Sean Lawson

Whether or not those claiming that cyberwar poses a serious threat to U.S. national security are providing sufficient evidence to back their claims has been a bone of contention in public discourse about cybersecurity. As part of our effort to document and analyze shifts in U.S. cybersecurity discourse, we are coding the Cyberwar Discourse Event (CDE) documents that we collect for the types of evidence that are deployed in support of the claims being made. Additionally, we are categorizing those documents by the type of individuals and institutions created them.

For example, evidence codes include “expert,” “quantitative,” “simulation or war game,” “historical events & analogies,” and “hypothetical scenarios, thought experiments.” Example institution categories include “government docs,” “op-eds” (written by influential policy makers, military leaders, etc.), “industry reports,” “bill” (e.g. legislation), and “think-tank report.”

Part of what we hope to accomplish in this project is to detect patterns in the overall U.S. cybersecurity discourse that may have gone unnoticed. We also hope to uncover how the discourse has changed over time. It seems that even some admittedly very preliminary analysis and visualization has uncovered an interesting pattern related to the use of evidence by various types of institutional actors.

Dr. Lauro Lins, a Postdoctoral Research Associate in the University of Utah’s Scientific Computing and Imaging Institute, created a visualization using preliminary data gathered from only about 20 of the roughly 80 CDE documents that we have collected and coded thus far. While much of the graph does not show much that is interesting, a clear pattern emerges in the area of evidence (bottom right of the graph).

What we can see is that certain types of institutional publications tend to rely more on certain types of evidence than others. Text segments are clustered around the types of evidence with which they were coded as we read through each of the CDEs. They are color coded based on the type of institutional publication from which they were extracted.

We can see that industry reports like those issued by companies such as McAfee or Symantec have tended to make more use of quantitative forms of evidence. Op-eds written by policy makers, military leaders, or other influential voices in the cybersecurity debate have tended to rely more upon references to historical events (e.g. references to prior cyberattacks like Estonia or Georgia) or historical analogies (e.g. the seemingly ever-present analogies to Cold War nuclear deterrence). Finally, the think-tank reports analyzed at the time of this visualization tended to make more use of hypothetical scenarios and thought experiments when making the claim for a serious cybersecurity threat.

Again, this analysis is very preliminary and is based on the coding of only about a fourth of the documents that have been collected and coded to this point. Thus, we will be interested to see if this pattern holds up when the rest of the data is included. Nonetheless, there are a couple of important points that can be made even at this point:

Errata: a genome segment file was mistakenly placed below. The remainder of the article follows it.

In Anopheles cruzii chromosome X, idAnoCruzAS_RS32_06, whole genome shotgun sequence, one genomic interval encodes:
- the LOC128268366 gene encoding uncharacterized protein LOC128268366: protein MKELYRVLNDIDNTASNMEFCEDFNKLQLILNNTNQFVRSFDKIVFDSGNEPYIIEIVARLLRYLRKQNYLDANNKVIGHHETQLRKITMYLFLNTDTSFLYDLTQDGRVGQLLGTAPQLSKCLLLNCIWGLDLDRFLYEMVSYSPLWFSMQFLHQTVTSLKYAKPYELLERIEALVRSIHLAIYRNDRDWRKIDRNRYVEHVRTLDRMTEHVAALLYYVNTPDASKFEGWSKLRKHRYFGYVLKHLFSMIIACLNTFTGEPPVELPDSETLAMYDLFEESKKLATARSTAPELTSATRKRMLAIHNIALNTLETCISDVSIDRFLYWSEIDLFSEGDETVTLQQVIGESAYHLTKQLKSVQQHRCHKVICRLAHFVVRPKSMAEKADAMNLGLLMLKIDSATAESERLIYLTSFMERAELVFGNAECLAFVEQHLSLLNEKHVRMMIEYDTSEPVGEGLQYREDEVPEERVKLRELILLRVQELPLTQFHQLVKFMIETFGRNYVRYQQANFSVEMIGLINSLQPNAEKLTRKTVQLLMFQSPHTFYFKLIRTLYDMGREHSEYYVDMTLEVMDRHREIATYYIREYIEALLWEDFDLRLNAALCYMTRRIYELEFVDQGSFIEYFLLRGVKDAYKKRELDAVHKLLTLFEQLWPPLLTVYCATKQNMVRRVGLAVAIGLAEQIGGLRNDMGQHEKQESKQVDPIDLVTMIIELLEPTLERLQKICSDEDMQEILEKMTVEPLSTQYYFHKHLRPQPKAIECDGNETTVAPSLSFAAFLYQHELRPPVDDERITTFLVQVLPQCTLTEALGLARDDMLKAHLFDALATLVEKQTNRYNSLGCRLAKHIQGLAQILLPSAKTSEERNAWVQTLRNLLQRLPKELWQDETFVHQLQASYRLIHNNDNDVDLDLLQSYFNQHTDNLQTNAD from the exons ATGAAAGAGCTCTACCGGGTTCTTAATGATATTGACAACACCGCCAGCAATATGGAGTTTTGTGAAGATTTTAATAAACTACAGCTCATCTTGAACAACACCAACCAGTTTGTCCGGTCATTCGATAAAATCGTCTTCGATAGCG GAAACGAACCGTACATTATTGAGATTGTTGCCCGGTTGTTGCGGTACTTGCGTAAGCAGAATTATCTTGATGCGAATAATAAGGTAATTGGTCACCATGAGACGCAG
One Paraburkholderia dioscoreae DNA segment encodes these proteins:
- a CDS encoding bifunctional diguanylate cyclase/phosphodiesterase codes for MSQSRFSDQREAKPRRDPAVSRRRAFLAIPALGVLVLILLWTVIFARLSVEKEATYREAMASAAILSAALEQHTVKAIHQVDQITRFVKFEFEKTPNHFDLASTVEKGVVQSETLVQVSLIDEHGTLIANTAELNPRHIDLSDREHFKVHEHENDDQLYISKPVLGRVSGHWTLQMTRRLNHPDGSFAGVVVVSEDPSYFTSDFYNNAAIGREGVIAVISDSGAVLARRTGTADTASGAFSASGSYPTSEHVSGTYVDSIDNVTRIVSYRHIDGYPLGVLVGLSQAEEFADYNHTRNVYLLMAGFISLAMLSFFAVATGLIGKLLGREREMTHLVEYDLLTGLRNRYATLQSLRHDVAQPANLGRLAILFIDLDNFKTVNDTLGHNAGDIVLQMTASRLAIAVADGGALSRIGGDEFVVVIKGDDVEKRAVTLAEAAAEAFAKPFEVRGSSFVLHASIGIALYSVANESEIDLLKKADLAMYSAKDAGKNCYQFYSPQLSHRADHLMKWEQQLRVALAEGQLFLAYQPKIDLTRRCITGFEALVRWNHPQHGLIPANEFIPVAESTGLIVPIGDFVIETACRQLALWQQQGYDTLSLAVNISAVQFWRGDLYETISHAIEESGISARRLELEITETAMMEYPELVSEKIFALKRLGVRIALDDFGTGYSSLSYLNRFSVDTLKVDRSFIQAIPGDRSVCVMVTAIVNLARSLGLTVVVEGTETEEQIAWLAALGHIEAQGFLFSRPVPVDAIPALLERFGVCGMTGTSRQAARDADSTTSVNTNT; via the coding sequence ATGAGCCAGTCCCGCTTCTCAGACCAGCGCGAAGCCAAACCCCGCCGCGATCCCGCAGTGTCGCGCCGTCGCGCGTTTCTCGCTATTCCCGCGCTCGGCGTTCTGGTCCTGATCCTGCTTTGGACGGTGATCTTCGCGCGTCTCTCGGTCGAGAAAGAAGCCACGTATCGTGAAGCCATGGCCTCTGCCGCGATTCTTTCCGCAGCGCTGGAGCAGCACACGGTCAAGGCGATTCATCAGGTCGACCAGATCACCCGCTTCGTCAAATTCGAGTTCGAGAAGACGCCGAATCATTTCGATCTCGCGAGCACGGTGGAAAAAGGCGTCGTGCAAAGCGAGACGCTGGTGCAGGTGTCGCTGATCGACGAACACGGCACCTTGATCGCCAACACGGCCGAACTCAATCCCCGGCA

1. Though many (including myself) have felt that the current cybersecurity discourse is lacking in its reliance upon evidence, it is clear that this is not entirely the case. Many of those statements that can legitimately be considered representative of the ongoing debate, or which have the potential to influence and shape that debate, do deploy some kind of evidence to support their claims.
  2. The issue over whether or not enough evidence is being provided may stem from a tendency for different groups to favor different kinds of evidence. As such, it could be the case that when members of one group listen to the arguments of another group that favors and deploys a different kind of evidence, the first group may not recognize that evidence is being provided at all.

As someone who has studied the history and sociology of the natural sciences, this is not surprising. Even in the sciences, we see that different disciplines can have radically different notions of what counts as “evidence.” It seems reasonable that the same phenomenon would be at work in such a diverse area as cybersecurity, where not only scientific and technical experts from various disciplinary backgrounds are interacting with one another, but where social scientists, humanities scholars, policy analysts, military professionals, and policy makers are also thrown into the mix.

In a piece that I wrote for The Firewall blog at back in October, I addressed the issue of who gets to have a voice in public debates about highly technical policy matters such as cybersecurity. I argued that

“No one person or group of people will have all the knowledge necessary to ‘know if government is screwing up’. Rather, multiple people with multiple skill sets and areas of expertise, all looking at the same problems from their various perspectives, will give us an idea about the wisdom of government decision making on cybersecurity (or any policy, for that matter).”

I still believe that to be true. But one lesson that might be emerging from the preliminary results presented here is that for such a diverse group of people to have an effective discussion about such an important and complex issue of like cybersecurity, the parties to that discussion must 1) recognize that those from different disciplinary and institutional backgrounds will likely deploy different kinds of evidence in support of their claims and 2) recognize both the strengths and limitations of the various types of evidence being deployed.